From the very beginning of language acquisition, young children are sensitive to what is given versus what is new in their discourse with others. Here we ask whether 24-month-olds use this skill to interpret prosodic highlighting as an invitation to focus their attention on what is new in the situation. Using an eye-tracking methodology, we compared children's visual fixation of referents that were given versus those that were new in the situation when the prosodic highlighting of their corresponding word varied. Results showed that 24-month-old children looked longer to the referents of prosodically stressed words when those referents were new to the context. Neither stress of the word alone nor newness of the referent alone was sufficient to induce children to focus their attention on the target referent. These results suggest that from an early age children understand at least one important communicative function of prosodic stress.
 
Occasionally we can find the following sort of thing happening: A recipient of an erroneous statement, who has the resources to see that an error has been made, ‘passes’ the statement with, e.g., an acknowledgement token, i.e., accepts the statement as is. The prior speaker then produces a self-correction, whereupon the recipient, now in response to the corrected statement, produces the same response as that with which he accepted the erroneous statement. By so doing, the recipient may be minimizing the import of the error in the first place, and thus, perhaps, the import of his having accepted the erroneous statement.
 
Charles Sanders Peirce's theory of signs is well known, but less well known is his notion of abduction, cited by Chomsky as a principle in first language acquisition. The paper sums up Peirce's three triads (firstness, secondness, thirdness; icon, index, symbol; abduction, induction, deduction), then goes on to link them with what Peirce calls the law of mind. The law of mind is then shown to have remarkable similarities with what Douglas Hofstadter, a researcher into artificial intelligence, calls subcognition, in that both involve abduction (iconfeelings attaching themselves to indices with a certain ‘arbitrary spontaneity’; patterns of neural firings triggering other patterns of neural firings, sometimes in ‘apparently random ways’). Abduction is seen as crucial to Jacques Derrida's principles of differance and dehiscence, and to the linguist Michael Halliday's view of language as particle, wave and field; and it may well prove to be a key concept in developing a linguistics of indeterminacy.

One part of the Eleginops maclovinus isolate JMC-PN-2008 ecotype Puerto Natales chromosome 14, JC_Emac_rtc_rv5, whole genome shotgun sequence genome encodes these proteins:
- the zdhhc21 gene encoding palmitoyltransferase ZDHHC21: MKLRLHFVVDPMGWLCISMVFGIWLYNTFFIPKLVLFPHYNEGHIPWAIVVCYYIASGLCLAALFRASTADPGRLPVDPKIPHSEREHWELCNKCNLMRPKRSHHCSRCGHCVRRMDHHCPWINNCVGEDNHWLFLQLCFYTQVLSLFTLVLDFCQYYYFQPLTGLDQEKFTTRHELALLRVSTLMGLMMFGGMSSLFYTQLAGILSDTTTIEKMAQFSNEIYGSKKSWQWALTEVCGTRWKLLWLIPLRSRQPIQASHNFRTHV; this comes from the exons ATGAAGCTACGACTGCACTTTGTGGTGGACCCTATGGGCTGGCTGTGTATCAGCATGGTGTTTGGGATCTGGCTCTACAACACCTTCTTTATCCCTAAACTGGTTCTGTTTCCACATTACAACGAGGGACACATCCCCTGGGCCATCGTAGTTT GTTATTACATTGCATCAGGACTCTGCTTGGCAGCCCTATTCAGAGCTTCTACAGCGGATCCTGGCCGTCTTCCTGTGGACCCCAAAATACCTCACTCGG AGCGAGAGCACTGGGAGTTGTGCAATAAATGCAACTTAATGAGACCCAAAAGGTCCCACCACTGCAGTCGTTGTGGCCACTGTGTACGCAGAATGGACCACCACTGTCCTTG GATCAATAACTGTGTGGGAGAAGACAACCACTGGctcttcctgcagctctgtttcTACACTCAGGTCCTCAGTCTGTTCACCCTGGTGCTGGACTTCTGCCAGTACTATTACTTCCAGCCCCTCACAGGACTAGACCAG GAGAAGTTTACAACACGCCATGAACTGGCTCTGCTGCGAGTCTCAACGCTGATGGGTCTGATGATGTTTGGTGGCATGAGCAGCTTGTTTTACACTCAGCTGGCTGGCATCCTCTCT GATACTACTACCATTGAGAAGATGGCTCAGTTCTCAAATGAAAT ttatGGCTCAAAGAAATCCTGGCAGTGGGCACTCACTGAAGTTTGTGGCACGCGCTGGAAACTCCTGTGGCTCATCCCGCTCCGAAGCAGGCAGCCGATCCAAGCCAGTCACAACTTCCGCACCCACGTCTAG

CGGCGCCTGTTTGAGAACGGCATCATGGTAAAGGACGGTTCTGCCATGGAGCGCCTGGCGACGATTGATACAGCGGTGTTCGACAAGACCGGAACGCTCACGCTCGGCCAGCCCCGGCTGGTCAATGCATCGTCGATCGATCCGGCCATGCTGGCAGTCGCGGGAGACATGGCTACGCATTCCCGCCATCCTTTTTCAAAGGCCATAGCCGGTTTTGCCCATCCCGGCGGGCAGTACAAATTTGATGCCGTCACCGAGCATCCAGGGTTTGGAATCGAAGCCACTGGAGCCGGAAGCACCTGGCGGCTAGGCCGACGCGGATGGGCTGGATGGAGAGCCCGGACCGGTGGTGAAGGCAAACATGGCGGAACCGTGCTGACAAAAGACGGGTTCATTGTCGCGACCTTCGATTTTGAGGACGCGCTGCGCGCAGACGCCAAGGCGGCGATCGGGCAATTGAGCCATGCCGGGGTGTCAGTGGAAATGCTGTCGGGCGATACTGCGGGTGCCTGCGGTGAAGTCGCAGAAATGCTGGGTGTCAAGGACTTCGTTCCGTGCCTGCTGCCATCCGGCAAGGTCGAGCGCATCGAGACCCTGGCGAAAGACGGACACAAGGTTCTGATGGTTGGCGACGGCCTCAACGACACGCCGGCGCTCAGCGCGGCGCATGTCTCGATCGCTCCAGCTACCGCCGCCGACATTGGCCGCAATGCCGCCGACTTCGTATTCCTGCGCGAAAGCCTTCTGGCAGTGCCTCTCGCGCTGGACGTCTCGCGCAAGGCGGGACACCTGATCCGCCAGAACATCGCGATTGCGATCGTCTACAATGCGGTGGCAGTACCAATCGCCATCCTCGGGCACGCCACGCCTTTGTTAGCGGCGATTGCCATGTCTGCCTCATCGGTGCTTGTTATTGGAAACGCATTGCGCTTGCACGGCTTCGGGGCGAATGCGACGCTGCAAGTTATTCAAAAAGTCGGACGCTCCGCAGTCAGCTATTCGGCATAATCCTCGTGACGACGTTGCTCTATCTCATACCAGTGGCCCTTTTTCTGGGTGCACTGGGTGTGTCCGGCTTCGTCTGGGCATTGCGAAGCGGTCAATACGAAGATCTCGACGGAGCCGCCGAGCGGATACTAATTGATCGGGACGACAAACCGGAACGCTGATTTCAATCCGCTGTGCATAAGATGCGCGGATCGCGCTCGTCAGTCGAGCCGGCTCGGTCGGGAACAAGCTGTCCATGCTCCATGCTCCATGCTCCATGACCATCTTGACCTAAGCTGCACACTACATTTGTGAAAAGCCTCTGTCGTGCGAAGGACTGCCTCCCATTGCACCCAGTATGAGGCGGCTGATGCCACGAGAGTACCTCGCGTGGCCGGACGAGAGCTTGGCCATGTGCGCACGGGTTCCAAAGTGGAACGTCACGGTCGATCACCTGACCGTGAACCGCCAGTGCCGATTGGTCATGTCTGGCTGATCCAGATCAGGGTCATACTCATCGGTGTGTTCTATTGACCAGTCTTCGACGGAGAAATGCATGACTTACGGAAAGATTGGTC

Average non-business episode duration.  
Average business episode duration.  
Occurrence and initiation of pre-close.  
Topic of pre-close.  
This paper reports on a study of cultural differences in conversational structure and the expression of apology in German and Australian workplace telephone discourse.While the overall episodic structure of German and Australian telephone conversations was similar, there were differences in content or social orientation. This impacted on both whether and how topics representing high threat to face were aired. Australians preferred to avoid face-threatening acts and, if an apology was required, minimise threat to face by telling half-truths. Germans were more likely to provide a truthful account of events, express disappointment and chastise their interlocutors.While such cultural styles were initially transferred from German into English, the longer German native-speakers interacted with Australian English-speaking colleagues, the more likely they were to hide negative opinions and tell half-truths. At the same time, Australians who interacted with Germans on a daily basis tended to accommodate towards German interactional style in English.This study indicates that further research should be conducted on Australian and German workplace discourse. Such research may further our understanding of stumbling blocks to successful inter-cultural workplace communication and provide insight for the teaching of socio-pragmatics in second language acquisition settings.